Cushing's Disease is a condition in dogs that occurs when the body produces too much of the hormone cortisol. Also called hyperadrenocorticism, there are two main forms of this disease:
- Pituitary-dependent (most common form): The pituitary gland in the brain overstimulates the adrenal glands, causing them to produce too much cortisol.
- Adrenal-dependent: the adrenal glands cause cortisol overproduction
A third form, iatrogenic hyperadrenocorticism, can occur if a dog had been treated with steroids at high doses or for a prolonged period of time.
Cushing's Disease is relatively common in dogs and somewhat common in horses. Cushing's can occur in cats and humans, though less commonly so.
Signs of Cushing's Disease
The signs of Cushing's Disease may be similar to the signs of other health problems, so it's important to see your veterinarian if your dog seems sick. The following signs are typically seen in dogs with Cushing's Disease:
- Increased thirst and urination
- Increased appetite (dogs often seem ravenous)
- Enlarged abdomen (a "pot-bellied" appearance)
- Hair loss/thinning, especially along the sides of the body
How Cushing's Disease is Caused
The exact cause of Cushing's Disease is not known (except for the iatrogenic form, which has external causes). Some dog breeds are predisposed to the disease, such as Boston Terriers, Boxers, Dachshunds, and Poodles.
Most dogs that develop Cushing's disease are older adults and early seniors.
Diagnosing Cushing's Disease
Your veterinarian will begin with a thorough examination. Based upon the exam finding and the history you provide, your vet will most likely recommend lab work. At first, most vets run a blood chemistry, complete blood count, and urinalysis.
Abnormalities in these tests such as increased liver enzymes, increased cholesterol, and dilute urine may indicate Cushing's Disease, and your vet will need to run more lab tests. Additional tests that may be needed to diagnose Cushing’s disease include:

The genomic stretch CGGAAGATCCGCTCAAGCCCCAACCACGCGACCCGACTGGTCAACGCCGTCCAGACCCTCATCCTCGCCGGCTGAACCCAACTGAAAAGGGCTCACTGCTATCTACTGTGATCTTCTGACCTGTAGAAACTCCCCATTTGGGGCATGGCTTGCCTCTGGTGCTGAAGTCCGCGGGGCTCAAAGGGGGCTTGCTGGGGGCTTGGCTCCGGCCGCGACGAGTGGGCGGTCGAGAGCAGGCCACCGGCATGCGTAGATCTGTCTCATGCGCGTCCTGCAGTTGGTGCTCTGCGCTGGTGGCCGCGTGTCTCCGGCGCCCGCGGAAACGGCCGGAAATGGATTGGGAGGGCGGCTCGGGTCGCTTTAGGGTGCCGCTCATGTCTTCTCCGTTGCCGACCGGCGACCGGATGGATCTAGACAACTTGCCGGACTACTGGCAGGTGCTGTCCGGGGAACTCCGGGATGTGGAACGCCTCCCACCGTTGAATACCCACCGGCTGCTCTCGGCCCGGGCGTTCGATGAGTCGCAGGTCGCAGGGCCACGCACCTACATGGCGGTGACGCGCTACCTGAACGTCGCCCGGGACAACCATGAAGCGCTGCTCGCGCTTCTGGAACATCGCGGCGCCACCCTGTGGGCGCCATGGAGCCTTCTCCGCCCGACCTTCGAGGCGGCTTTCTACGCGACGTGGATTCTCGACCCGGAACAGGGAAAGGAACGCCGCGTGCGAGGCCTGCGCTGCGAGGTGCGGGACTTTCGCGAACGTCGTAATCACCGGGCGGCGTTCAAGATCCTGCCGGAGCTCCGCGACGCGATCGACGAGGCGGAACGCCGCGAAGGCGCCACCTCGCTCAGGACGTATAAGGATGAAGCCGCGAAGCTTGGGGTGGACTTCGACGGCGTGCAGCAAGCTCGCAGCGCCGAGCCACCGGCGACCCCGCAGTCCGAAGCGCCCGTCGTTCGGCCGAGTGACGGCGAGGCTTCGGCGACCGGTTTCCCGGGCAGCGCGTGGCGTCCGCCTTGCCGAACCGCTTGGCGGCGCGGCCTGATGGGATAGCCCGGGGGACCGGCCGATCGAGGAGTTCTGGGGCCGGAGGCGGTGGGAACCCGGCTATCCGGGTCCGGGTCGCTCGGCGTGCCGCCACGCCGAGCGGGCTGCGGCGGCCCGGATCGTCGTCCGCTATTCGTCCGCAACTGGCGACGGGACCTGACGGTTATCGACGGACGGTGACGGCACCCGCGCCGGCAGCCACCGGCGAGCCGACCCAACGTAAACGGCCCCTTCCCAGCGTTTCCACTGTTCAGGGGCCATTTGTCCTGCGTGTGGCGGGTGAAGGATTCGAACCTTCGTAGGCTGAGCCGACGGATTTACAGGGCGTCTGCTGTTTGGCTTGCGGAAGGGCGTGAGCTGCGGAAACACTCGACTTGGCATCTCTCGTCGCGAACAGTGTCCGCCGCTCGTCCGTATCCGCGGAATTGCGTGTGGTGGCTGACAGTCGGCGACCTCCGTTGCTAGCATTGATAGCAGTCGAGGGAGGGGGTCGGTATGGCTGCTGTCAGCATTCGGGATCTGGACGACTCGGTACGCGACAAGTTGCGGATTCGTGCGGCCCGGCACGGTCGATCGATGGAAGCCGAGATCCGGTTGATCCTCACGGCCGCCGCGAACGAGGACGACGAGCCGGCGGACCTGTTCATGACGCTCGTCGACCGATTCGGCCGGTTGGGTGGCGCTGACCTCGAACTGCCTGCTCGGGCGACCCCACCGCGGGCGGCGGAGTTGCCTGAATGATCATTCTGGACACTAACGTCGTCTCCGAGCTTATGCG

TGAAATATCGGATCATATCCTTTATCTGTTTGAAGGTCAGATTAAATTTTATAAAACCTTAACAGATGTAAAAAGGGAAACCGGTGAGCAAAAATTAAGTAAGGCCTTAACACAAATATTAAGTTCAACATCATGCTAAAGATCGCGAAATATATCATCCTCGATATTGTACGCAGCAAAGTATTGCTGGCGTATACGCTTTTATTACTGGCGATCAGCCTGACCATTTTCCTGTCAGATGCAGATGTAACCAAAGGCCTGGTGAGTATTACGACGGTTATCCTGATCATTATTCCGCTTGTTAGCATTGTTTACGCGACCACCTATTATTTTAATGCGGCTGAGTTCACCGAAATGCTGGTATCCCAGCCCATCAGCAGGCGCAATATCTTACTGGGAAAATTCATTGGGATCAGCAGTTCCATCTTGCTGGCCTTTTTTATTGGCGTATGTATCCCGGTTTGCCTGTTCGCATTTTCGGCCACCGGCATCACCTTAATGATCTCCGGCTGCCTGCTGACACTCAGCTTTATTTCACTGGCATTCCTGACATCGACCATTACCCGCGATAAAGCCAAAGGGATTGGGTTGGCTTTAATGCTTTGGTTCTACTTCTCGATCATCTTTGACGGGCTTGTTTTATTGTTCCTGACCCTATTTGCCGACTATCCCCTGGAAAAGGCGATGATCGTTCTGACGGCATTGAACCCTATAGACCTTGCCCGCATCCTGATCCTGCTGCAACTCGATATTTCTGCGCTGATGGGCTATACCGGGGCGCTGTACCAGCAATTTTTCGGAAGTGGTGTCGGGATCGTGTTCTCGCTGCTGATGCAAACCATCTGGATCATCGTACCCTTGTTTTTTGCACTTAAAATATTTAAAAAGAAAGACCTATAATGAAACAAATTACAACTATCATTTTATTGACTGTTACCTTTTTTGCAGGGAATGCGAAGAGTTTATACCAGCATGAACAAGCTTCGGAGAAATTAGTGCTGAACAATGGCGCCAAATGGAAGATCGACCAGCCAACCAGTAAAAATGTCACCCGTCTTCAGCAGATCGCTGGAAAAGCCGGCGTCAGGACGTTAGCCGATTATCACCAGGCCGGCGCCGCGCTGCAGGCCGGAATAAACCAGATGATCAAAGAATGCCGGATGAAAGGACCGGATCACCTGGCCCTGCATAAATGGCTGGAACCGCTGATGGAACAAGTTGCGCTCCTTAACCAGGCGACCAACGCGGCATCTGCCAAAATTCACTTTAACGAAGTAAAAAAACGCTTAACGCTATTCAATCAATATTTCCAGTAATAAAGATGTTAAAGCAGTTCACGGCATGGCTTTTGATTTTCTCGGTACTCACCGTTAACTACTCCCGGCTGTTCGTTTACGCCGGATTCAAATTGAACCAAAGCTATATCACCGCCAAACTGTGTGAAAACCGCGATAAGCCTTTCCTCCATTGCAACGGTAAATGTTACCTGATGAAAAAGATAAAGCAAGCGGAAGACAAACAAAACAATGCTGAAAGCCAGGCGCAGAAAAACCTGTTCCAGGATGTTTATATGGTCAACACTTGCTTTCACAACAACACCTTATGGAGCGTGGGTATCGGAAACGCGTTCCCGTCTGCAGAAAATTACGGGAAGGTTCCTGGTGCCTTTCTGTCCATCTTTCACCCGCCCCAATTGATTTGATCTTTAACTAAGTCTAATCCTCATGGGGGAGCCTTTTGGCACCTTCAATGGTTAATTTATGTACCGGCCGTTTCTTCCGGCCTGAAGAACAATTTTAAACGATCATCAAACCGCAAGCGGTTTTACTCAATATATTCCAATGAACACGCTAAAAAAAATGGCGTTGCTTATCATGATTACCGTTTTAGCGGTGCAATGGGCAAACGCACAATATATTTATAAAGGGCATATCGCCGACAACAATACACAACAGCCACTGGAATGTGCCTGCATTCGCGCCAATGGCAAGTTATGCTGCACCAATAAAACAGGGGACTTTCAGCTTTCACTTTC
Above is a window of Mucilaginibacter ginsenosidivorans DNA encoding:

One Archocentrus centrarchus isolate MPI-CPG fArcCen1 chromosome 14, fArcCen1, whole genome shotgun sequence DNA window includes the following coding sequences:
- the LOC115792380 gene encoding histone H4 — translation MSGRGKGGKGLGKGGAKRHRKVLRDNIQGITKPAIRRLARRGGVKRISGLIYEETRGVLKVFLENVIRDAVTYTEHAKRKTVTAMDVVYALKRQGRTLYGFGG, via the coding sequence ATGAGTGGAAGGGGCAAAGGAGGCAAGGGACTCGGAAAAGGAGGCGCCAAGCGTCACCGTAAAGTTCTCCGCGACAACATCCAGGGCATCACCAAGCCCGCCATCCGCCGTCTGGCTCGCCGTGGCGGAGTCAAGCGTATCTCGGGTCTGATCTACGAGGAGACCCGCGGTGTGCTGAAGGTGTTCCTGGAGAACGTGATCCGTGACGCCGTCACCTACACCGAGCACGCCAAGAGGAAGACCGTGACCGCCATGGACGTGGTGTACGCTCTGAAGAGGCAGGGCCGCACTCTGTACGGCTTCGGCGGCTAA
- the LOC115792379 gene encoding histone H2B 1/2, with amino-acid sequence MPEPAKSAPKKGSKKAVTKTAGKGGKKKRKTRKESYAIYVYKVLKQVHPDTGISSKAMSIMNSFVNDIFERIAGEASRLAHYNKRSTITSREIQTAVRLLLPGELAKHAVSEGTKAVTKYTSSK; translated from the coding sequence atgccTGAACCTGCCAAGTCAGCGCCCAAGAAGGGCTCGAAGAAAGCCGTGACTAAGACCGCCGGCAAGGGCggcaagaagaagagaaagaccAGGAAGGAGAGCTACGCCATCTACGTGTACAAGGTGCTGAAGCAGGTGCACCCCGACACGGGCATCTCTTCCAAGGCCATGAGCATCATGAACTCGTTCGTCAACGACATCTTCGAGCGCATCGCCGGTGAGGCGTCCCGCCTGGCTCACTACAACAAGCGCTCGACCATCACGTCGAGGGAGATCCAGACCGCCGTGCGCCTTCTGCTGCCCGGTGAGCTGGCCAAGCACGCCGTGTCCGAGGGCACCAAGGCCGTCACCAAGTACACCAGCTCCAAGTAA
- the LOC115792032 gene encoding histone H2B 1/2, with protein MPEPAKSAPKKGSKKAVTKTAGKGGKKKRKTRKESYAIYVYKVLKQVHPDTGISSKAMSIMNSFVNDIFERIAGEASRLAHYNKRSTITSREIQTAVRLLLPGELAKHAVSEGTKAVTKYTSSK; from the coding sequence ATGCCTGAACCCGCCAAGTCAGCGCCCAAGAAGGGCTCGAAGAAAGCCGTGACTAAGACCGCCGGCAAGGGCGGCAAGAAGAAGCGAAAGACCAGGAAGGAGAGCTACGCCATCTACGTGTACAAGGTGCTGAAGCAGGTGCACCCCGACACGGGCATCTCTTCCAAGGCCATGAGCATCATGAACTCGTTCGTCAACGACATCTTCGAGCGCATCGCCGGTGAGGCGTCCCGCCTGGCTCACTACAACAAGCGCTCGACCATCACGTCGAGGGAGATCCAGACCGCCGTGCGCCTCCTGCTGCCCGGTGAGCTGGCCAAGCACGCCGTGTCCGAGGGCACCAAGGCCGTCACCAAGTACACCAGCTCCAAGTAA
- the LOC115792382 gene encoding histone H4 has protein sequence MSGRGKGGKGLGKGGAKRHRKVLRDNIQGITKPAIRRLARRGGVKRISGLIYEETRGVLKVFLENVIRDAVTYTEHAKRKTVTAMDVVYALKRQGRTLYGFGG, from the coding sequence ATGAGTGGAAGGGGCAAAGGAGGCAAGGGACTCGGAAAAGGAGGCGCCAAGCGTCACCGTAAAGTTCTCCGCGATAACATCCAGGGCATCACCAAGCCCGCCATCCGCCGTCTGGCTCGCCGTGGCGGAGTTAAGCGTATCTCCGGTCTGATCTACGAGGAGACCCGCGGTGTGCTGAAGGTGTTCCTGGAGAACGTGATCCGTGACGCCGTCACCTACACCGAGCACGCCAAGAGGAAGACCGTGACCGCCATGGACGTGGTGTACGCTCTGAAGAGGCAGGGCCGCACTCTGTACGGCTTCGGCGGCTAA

- Urine Cortisol:Creatinine Ratio: This urine test is usually abnormal in dogs with Cushing's disease. However, further diagnostic testing is necessary in order to confirm Cushing’s Disease.
- Adrenocorticotropic hormone stimulation test (ACTH stim): A blood sample is drawn, then a hormone injection is given. Another blood sample is drawn one to two hours later to measure the body's response.
- Low-dose dexamethasone suppression test (LDDST) OR High-dose dexamethasone suppression test (HDDST): These eight-hour tests involve a blood sample, an injection of a steroid, then additional blood samples at timed intervals to measure the body's response. These tests may help your vet determine where the problem is in the pet’s body (pituitary vs. adrenal).
- Abdominal ultrasound or CT scan: An abdominal ultrasound allows the vet to see the adrenal glands and look for abnormalities. A CT scan will enable vets to see abnormalities of the pituitary gland (located at the base of the brain). These tests may help your vet learn if your dog has pituitary-dependent or adrenal-dependent hyperadrenocorticism.
The most common type of Cushing's Disease is the pituitary-dependent form. Adrenal-dependent hyperadrenocorticism is generally caused by one or more adrenal tumors. About half of the time, these adrenal tumors are benign (the other half are malignant).
Cushing's Disease Treatment
Medical treatment is typically effective for pituitary-dependent Cushing's Disease. A drug called trilostane is most commonly prescribed. Trilostane inhibits an enzyme that is involved in the body's production of cortisol. Inhibiting this enzyme inhibits the production of cortisol.
Other less commonly used medications include lysodren, ketoconazole, and l-Deprenyl (Anipryl).
In the case of adrenal-dependent Cushing's Disease, some of the above medications may be effective (though the drug protocols differ). However, exploratory surgery and sometimes removal of the affected adrenal gland may be warranted.
Dogs being treated for Cushing's Disease will need to visit the vet regularly to have recheck examinations and follow-up lab work.
If your dog has been diagnosed with Cushing's Disease, talk to your veterinarian about the pros and cons of the various treatment options.